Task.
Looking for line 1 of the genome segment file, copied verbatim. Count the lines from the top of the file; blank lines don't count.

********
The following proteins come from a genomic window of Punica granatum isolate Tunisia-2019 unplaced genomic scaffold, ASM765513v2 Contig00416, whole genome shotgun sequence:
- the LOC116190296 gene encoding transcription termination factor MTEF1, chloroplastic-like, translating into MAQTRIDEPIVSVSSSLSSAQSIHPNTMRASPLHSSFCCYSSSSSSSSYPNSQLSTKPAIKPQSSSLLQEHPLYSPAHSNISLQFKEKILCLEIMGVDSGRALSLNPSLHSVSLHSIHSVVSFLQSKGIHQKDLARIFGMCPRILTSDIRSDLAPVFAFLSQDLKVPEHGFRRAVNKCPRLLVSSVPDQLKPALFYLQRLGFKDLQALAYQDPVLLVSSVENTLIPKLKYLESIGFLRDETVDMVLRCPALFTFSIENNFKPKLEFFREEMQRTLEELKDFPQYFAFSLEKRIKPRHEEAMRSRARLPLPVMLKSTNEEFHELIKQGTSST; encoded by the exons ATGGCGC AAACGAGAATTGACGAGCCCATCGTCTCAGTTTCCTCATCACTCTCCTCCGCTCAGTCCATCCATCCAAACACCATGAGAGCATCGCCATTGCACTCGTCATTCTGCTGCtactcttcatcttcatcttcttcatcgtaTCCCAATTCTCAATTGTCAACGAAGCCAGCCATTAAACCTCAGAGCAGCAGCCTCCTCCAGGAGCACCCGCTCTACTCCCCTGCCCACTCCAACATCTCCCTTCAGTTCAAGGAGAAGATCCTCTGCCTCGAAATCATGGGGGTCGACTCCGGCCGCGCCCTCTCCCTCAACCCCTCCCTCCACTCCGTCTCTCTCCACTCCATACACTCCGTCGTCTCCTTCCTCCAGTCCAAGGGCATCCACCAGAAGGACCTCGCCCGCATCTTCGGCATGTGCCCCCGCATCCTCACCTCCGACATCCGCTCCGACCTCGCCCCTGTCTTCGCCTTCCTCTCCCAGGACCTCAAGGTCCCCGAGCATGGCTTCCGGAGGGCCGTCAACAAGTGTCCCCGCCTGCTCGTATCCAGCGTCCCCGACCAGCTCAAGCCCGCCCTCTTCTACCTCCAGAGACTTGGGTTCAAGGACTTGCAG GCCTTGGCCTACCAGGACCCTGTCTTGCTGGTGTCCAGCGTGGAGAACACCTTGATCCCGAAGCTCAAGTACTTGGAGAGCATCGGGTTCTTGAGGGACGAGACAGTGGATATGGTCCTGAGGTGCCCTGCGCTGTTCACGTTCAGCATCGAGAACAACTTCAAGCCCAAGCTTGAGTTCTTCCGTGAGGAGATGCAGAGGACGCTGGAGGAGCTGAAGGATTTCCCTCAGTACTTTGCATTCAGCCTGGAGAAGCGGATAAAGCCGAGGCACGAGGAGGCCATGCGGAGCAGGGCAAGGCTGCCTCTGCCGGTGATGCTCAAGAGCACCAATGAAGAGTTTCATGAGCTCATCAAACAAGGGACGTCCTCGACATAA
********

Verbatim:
The following proteins come from a genomic window of Punica granatum isolate Tunisia-2019 unplaced genomic scaffold, ASM765513v2 Contig00416, whole genome shotgun sequence: